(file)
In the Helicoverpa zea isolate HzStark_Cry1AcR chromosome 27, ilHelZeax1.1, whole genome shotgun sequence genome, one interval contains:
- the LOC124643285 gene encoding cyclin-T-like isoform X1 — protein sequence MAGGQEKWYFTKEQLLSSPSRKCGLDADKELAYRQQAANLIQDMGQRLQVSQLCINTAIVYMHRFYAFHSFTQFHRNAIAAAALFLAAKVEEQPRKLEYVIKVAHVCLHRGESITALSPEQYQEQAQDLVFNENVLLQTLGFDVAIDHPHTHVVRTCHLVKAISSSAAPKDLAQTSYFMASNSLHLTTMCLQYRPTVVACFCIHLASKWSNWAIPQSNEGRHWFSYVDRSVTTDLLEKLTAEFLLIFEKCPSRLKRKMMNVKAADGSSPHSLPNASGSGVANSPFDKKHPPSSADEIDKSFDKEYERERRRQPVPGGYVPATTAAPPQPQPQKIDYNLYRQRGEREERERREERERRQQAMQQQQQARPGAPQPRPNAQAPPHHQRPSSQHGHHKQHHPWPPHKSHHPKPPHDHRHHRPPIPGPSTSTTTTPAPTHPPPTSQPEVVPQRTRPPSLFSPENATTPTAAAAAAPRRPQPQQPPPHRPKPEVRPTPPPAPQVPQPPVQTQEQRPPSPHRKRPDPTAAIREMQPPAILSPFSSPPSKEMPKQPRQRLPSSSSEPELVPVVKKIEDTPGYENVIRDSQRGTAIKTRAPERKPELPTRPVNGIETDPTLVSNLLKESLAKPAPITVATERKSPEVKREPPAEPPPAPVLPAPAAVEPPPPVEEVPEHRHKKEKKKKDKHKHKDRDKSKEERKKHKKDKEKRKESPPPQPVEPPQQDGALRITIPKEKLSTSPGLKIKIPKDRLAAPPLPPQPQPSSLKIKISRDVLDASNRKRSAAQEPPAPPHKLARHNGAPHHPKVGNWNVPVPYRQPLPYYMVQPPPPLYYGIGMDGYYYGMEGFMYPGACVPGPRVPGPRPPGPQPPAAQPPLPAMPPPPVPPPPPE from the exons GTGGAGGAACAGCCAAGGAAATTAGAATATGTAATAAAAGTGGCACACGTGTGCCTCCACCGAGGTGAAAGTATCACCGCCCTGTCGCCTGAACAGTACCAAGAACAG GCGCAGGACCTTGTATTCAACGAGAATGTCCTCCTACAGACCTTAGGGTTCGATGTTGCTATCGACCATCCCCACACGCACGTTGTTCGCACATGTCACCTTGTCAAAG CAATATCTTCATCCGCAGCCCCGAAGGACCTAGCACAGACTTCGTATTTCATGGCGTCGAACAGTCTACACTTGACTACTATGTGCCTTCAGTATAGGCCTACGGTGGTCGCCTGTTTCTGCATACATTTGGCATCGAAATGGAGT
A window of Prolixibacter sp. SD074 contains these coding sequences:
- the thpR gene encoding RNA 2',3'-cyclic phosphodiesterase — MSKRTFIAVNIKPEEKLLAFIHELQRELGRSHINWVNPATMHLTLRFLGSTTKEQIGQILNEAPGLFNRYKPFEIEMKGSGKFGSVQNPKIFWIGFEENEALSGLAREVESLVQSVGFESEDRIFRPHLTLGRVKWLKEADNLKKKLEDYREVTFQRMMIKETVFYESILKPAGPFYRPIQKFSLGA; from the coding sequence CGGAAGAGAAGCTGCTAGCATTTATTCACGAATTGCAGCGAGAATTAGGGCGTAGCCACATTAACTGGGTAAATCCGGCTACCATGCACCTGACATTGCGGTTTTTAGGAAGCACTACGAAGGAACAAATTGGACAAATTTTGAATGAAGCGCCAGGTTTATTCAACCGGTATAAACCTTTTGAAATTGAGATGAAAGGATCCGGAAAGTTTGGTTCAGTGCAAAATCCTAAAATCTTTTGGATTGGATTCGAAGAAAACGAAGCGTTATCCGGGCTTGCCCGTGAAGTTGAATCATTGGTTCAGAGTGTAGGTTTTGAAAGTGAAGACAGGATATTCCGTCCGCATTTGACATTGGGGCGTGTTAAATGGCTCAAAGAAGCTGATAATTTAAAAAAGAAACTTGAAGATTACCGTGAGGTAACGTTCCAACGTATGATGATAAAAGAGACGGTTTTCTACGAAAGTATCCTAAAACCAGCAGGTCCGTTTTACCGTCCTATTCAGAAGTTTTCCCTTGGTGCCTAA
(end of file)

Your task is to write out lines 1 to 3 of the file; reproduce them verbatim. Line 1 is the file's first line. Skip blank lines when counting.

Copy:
In the Helicoverpa zea isolate HzStark_Cry1AcR chromosome 27, ilHelZeax1.1, whole genome shotgun sequence genome, one interval contains:
- the LOC124643285 gene encoding cyclin-T-like isoform X1 — protein sequence MAGGQEKWYFTKEQLLSSPSRKCGLDADKELAYRQQAANLIQDMGQRLQVSQLCINTAIVYMHRFYAFHSFTQFHRNAIAAAALFLAAKVEEQPRKLEYVIKVAHVCLHRGESITALSPEQYQEQAQDLVFNENVLLQTLGFDVAIDHPHTHVVRTCHLVKAISSSAAPKDLAQTSYFMASNSLHLTTMCLQYRPTVVACFCIHLASKWSNWAIPQSNEGRHWFSYVDRSVTTDLLEKLTAEFLLIFEKCPSRLKRKMMNVKAADGSSPHSLPNASGSGVANSPFDKKHPPSSADEIDKSFDKEYERERRRQPVPGGYVPATTAAPPQPQPQKIDYNLYRQRGEREERERREERERRQQAMQQQQQARPGAPQPRPNAQAPPHHQRPSSQHGHHKQHHPWPPHKSHHPKPPHDHRHHRPPIPGPSTSTTTTPAPTHPPPTSQPEVVPQRTRPPSLFSPENATTPTAAAAAAPRRPQPQQPPPHRPKPEVRPTPPPAPQVPQPPVQTQEQRPPSPHRKRPDPTAAIREMQPPAILSPFSSPPSKEMPKQPRQRLPSSSSEPELVPVVKKIEDTPGYENVIRDSQRGTAIKTRAPERKPELPTRPVNGIETDPTLVSNLLKESLAKPAPITVATERKSPEVKREPPAEPPPAPVLPAPAAVEPPPPVEEVPEHRHKKEKKKKDKHKHKDRDKSKEERKKHKKDKEKRKESPPPQPVEPPQQDGALRITIPKEKLSTSPGLKIKIPKDRLAAPPLPPQPQPSSLKIKISRDVLDASNRKRSAAQEPPAPPHKLARHNGAPHHPKVGNWNVPVPYRQPLPYYMVQPPPPLYYGIGMDGYYYGMEGFMYPGACVPGPRVPGPRPPGPQPPAAQPPLPAMPPPPVPPPPPE from the exons GTGGAGGAACAGCCAAGGAAATTAGAATATGTAATAAAAGTGGCACACGTGTGCCTCCACCGAGGTGAAAGTATCACCGCCCTGTCGCCTGAACAGTACCAAGAACAG GCGCAGGACCTTGTATTCAACGAGAATGTCCTCCTACAGACCTTAGGGTTCGATGTTGCTATCGACCATCCCCACACGCACGTTGTTCGCACATGTCACCTTGTCAAAG CAATATCTTCATCCGCAGCCCCGAAGGACCTAGCACAGACTTCGTATTTCATGGCGTCGAACAGTCTACACTTGACTACTATGTGCCTTCAGTATAGGCCTACGGTGGTCGCCTGTTTCTGCATACATTTGGCATCGAAATGGAGT
A window of Prolixibacter sp. SD074 contains these coding sequences: